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In the context of Tomcat, can session replication takes place without enabling sticky session?

I understand the purpose of sticky session is to have the client 'sticks' to 1 server throughout the session. With session replication, the client's interaction with the server is replicated throughout the cluster (many web servers).

In the above case, can session replication takes place? i.e. client's session is spread though out the web servers and each interaction with any one web server is replicated across, thus, allowing seamless interaction.

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3 Answers 3

up vote 2 down vote accepted

AFAIK, tomcat clustering does not support non-sticky sessions. From tomcat docs:

Make sure that your loadbalancer is configured for sticky session mode.

But there's a solution (I created, so you know I'm biased :-)) called memcached-session-manager (msm), that also supports non-sticky sessions. msm uses memcached (or any backend speaking the memcached protocol) as backend for session backup/storage.

In non-sticky mode sessions are only stored in memcached and no longer in tomcat, as with non-sticky sessions the session-store must be external (to avoid stale data).

It also supports session locking: with non-sticky sessions multiple, parallel requests may hit different tomcats and could modify the session in parallel, so that some of the session changes might get overwritten by others. Session locking allows synchronization of parallel requests going to different tomcats.

The msm home page mainly describes the sticky session approach (as it started with this only), for details regarding non-sticky sessions you might search or ask on the mailing list.

Details and examples regarding the configuration can be found in the msm wiki (SetupAndConfiguration).

Just to give you an idea regarding the complexity: what you need is one or more memcached servers running (or s.th. similar speaking memcached) and an updated tomcat context.xml like this:

  <Manager className="de.javakaffee.web.msm.MemcachedBackupSessionManager"

Your load-balancer does not need special configuration, so once you have these things in place you can start testing your application.

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Thanks for the solution. I had read up Tomcat's FAQ but strangely, I am able to perform session replication without enabling sticky session on Tomcat mod_jk. Not sure if this is an abnormality. –  Ted Feb 20 '12 at 18:05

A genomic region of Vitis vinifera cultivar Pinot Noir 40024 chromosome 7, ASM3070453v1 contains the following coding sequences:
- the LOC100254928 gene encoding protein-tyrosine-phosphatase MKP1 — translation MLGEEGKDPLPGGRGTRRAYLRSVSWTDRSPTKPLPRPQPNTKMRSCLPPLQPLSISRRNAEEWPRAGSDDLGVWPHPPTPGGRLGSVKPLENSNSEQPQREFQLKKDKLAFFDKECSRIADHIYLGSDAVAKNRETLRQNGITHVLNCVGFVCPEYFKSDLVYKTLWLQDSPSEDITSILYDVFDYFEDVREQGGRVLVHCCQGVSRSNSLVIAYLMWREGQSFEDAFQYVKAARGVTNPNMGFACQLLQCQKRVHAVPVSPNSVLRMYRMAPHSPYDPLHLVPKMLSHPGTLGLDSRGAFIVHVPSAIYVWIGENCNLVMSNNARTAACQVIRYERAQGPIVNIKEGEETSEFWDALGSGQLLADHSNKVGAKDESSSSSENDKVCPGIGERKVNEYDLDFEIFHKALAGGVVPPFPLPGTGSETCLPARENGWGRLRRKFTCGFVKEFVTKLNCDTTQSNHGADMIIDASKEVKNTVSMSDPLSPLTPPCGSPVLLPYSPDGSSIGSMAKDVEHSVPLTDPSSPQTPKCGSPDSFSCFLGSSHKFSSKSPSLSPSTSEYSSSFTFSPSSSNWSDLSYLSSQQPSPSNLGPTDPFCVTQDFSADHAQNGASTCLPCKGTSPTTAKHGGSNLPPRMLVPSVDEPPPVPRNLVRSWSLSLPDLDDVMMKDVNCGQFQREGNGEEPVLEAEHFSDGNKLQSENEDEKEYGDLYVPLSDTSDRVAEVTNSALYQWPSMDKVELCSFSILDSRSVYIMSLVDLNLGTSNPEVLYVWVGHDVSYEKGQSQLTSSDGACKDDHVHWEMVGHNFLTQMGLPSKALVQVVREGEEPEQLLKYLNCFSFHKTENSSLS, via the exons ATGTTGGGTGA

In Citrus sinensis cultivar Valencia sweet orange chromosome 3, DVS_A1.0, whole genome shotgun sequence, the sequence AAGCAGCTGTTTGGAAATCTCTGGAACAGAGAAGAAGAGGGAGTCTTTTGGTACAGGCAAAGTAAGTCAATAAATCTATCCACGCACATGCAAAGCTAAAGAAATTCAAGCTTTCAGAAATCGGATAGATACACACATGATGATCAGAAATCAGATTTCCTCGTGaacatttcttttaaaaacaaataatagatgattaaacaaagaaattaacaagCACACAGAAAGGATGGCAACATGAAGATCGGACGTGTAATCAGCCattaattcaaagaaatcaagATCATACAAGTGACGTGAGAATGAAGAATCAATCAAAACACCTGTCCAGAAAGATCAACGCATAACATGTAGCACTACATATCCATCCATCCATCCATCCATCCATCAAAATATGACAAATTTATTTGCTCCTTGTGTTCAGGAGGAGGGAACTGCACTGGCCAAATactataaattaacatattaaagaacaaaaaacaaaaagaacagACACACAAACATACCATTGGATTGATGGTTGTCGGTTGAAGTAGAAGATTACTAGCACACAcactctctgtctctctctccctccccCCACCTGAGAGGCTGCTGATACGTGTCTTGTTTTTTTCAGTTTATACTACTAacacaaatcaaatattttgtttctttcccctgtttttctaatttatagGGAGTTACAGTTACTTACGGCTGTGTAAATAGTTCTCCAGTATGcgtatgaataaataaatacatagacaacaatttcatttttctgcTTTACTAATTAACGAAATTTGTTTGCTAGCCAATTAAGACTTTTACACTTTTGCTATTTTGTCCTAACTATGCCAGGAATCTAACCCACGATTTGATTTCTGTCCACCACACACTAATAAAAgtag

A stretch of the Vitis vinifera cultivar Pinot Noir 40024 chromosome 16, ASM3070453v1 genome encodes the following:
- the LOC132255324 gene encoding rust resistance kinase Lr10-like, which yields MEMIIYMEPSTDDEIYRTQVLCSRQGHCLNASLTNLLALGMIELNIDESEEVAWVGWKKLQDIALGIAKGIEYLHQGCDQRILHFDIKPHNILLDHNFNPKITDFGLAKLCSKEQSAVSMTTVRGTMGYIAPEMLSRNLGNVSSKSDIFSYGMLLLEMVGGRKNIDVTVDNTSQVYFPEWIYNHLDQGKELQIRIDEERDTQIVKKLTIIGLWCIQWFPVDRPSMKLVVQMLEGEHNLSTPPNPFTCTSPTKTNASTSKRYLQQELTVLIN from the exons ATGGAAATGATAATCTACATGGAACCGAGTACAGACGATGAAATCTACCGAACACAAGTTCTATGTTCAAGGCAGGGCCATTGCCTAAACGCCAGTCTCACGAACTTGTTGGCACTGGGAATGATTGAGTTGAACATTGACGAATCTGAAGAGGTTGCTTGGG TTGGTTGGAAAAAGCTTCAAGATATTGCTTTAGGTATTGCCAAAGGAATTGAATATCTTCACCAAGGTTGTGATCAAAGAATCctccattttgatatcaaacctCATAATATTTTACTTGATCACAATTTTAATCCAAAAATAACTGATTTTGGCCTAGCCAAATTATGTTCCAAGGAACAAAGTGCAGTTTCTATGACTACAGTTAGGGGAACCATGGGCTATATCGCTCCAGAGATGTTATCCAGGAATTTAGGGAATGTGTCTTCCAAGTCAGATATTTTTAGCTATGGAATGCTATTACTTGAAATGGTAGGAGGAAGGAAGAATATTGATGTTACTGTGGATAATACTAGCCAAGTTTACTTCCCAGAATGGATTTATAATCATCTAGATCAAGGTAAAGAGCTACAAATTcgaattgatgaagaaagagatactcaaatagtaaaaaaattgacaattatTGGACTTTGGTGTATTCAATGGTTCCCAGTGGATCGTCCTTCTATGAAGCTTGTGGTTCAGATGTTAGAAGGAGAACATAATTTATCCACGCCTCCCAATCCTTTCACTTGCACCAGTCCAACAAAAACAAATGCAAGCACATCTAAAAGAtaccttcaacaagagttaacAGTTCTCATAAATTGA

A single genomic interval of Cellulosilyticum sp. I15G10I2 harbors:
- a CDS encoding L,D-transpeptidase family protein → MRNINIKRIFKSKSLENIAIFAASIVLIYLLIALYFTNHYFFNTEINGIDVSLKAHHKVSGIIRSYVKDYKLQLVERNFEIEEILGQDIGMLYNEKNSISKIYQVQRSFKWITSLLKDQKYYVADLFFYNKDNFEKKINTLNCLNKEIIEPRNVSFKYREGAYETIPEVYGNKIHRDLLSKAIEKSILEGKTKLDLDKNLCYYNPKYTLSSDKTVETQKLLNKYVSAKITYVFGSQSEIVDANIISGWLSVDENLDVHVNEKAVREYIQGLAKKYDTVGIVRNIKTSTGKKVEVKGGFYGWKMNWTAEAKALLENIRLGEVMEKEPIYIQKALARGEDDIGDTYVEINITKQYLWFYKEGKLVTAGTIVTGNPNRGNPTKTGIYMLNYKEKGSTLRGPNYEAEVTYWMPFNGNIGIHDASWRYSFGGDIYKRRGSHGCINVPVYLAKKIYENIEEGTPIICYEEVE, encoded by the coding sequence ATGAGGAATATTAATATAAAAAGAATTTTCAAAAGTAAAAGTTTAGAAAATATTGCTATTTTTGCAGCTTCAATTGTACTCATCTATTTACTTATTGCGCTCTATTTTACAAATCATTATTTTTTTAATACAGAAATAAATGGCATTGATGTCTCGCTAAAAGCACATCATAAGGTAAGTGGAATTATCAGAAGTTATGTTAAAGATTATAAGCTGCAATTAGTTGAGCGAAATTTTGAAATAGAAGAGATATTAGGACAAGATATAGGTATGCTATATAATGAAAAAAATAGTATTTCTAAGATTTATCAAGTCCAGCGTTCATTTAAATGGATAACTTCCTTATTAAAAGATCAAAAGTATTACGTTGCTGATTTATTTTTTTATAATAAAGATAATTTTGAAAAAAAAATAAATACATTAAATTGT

Session replication itself works independently from the loadbalancer configuration. The issue should be, that several tomcats then share the same session leading to stale session data (assuming that you've no jvmRoute configured in tomcat). For example: if tomcat1 holds version 1 of session A (from first request), and tomcat2 holds version 2 of session A (as it changed it with request 2), and the 3rd request would go to tomcat 1 again, the changes from the 2nd request would be lost (session version 1 would be seen). With jvmRoute configured, you had a failover situation all the time... –  MartinGrotzke Feb 21 '12 at 12:13
Thanks for the insight Grotzke, provided much clarity on the question I asked. :) –  Ted Feb 21 '12 at 12:37

An excellent article about this topic here:

The terracotta product they mention has a simplistic tutorial here:

Terracotta works on Tomcat but you must pay attention to check which bits of Terracotta are free and which are commercial. A couple of years ago their redundant store was paid and I don't remember this solution being a separated product.

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I had read the article but it does not address my question on whether can session replication takes place without sticky session. Application-wise for Tomcat, it is not possible to have session replication without first enabling sticky session. –  Ted Feb 20 '12 at 18:04

I have actually found the inverse to this question. Session replication for me (Tomcat7) with the OOTB options only works properly WITHOUT Sticky Session. After turning the logging up I found that with the JVMRoutes enabled my session ID goes from A123456789 to A123456789.01 -- suffixed with the jvmroute. That session is successfully replicated from Node 01 in the cluster to Node 02 but uses the same ID (A123456789.01). When I take Node 01 out of the cluster then the traffic starts to stick on Node 02 -- and it looks now for a session A123456789.02 which of course does not exist. .01 is there, but basically sits idle until it expires. If I bring the other server up and the sessions are replicated and then take 02 down, I get even odder behaviour because the session is picked up where it left off.

For me, so far, session replication without sticky sessions (just regular RR amongst the nodes in the cluster) is the only thing that has worked.

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